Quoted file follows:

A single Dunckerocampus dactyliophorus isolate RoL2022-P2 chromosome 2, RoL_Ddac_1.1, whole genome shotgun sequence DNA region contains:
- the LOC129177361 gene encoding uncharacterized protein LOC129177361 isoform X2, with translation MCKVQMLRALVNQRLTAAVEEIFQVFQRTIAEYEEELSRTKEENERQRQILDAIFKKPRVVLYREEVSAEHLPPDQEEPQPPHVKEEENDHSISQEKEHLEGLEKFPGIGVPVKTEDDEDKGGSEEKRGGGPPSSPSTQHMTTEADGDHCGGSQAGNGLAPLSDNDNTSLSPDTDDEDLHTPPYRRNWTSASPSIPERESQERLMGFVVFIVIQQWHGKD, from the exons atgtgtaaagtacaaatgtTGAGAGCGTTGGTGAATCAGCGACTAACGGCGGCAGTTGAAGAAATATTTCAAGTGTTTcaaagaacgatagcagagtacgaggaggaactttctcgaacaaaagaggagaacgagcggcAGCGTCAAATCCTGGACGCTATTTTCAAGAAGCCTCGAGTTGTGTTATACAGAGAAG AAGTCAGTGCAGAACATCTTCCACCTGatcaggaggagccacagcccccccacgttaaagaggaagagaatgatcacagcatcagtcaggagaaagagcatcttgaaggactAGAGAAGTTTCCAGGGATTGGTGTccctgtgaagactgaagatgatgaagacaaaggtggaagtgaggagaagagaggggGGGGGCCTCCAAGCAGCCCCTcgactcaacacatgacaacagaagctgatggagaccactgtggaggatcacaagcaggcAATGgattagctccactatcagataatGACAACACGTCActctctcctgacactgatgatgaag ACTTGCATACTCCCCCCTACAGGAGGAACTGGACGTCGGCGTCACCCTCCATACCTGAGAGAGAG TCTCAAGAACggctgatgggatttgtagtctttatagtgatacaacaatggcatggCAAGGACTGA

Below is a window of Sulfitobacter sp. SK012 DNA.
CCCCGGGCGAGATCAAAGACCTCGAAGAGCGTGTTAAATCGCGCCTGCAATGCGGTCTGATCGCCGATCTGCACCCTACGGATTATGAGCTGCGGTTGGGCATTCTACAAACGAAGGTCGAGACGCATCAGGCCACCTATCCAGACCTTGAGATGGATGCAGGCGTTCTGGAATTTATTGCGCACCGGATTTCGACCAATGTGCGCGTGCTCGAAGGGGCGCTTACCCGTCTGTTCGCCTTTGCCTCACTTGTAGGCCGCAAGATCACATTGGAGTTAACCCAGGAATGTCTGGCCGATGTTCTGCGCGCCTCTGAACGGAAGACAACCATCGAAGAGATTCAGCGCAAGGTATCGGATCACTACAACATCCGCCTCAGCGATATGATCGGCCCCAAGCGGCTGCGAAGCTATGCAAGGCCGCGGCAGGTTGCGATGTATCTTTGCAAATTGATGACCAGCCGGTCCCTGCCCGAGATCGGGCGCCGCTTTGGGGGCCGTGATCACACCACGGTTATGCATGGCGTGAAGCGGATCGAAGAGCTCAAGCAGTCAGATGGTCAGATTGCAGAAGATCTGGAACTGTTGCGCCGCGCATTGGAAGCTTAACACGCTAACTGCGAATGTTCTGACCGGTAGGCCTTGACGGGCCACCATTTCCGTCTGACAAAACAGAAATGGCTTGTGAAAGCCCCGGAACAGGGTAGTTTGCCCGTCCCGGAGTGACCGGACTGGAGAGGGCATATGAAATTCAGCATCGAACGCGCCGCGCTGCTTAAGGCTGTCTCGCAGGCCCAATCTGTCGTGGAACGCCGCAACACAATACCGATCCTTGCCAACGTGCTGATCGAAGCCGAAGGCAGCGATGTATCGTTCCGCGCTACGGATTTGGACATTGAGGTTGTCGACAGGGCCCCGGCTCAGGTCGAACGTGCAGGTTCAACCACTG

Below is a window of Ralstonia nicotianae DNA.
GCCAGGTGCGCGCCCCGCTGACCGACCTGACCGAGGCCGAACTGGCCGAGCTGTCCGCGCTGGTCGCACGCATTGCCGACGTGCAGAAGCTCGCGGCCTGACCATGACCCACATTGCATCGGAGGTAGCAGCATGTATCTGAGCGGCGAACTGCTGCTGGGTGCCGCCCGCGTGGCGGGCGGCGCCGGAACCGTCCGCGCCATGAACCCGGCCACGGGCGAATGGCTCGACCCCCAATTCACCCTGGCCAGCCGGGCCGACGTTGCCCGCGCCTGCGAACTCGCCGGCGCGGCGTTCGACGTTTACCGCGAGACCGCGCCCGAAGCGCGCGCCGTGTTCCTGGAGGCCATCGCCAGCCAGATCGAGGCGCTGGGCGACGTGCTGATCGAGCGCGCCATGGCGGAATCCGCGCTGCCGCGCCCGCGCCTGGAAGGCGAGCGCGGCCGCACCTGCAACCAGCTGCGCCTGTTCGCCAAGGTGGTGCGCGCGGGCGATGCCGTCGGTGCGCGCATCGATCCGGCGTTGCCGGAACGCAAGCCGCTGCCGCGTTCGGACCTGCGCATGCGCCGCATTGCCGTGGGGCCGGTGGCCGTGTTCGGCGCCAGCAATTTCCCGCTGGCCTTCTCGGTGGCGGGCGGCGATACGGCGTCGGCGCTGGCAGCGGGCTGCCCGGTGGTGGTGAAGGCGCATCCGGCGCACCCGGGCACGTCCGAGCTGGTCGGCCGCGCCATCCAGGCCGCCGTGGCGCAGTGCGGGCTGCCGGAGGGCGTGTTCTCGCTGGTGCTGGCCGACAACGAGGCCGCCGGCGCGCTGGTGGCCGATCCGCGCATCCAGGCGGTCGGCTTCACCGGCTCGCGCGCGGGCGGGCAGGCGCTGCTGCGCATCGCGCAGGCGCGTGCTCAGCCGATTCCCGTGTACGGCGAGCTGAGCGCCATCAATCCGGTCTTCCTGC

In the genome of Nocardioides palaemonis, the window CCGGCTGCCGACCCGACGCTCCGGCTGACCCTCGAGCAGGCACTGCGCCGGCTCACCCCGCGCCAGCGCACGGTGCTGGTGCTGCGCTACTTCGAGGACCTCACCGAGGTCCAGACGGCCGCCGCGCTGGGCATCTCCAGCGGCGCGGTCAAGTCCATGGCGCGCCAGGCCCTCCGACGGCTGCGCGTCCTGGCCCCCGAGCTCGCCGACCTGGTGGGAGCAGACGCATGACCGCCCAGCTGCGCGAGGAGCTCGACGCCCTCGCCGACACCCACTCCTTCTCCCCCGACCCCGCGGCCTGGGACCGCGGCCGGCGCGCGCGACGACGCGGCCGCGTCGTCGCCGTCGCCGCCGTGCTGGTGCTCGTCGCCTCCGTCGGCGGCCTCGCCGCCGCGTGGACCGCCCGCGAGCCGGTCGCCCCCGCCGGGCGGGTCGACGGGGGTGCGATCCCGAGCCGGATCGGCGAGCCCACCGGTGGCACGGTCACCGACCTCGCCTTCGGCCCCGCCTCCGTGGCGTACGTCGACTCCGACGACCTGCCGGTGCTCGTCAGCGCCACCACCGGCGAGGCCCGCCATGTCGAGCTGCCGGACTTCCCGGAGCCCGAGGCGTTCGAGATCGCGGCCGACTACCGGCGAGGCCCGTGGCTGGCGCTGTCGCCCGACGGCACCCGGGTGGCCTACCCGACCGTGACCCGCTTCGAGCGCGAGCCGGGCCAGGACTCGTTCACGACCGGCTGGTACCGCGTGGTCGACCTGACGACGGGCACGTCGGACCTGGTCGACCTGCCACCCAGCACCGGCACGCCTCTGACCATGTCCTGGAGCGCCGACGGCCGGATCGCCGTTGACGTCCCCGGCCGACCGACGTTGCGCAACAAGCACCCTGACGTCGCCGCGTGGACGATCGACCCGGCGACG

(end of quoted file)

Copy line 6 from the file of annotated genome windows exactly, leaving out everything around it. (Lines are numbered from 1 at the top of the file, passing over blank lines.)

GCCAGGTGCGCGCCCCGCTGACCGACCTGACCGAGGCCGAACTGGCCGAGCTGTCCGCGCTGGTCGCACGCATTGCCGACGTGCAGAAGCTCGCGGCCTGACCATGACCCACATTGCATCGGAGGTAGCAGCATGTATCTGAGCGGCGAACTGCTGCTGGGTGCCGCCCGCGTGGCGGGCGGCGCCGGAACCGTCCGCGCCATGAACCCGGCCACGGGCGAATGGCTCGACCCCCAATTCACCCTGGCCAGCCGGGCCGACGTTGCCCGCGCCTGCGAACTCGCCGGCGCGGCGTTCGACGTTTACCGCGAGACCGCGCCCGAAGCGCGCGCCGTGTTCCTGGAGGCCATCGCCAGCCAGATCGAGGCGCTGGGCGACGTGCTGATCGAGCGCGCCATGGCGGAATCCGCGCTGCCGCGCCCGCGCCTGGAAGGCGAGCGCGGCCGCACCTGCAACCAGCTGCGCCTGTTCGCCAAGGTGGTGCGCGCGGGCGATGCCGTCGGTGCGCGCATCGATCCGGCGTTGCCGGAACGCAAGCCGCTGCCGCGTTCGGACCTGCGCATGCGCCGCATTGCCGTGGGGCCGGTGGCCGTGTTCGGCGCCAGCAATTTCCCGCTGGCCTTCTCGGTGGCGGGCGGCGATACGGCGTCGGCGCTGGCAGCGGGCTGCCCGGTGGTGGTGAAGGCGCATCCGGCGCACCCGGGCACGTCCGAGCTGGTCGGCCGCGCCATCCAGGCCGCCGTGGCGCAGTGCGGGCTGCCGGAGGGCGTGTTCTCGCTGGTGCTGGCCGACAACGAGGCCGCCGGCGCGCTGGTGGCCGATCCGCGCATCCAGGCGGTCGGCTTCACCGGCTCGCGCGCGGGCGGGCAGGCGCTGCTGCGCATCGCGCAGGCGCGTGCTCAGCCGATTCCCGTGTACGGCGAGCTGAGCGCCATCAATCCGGTCTTCCTGC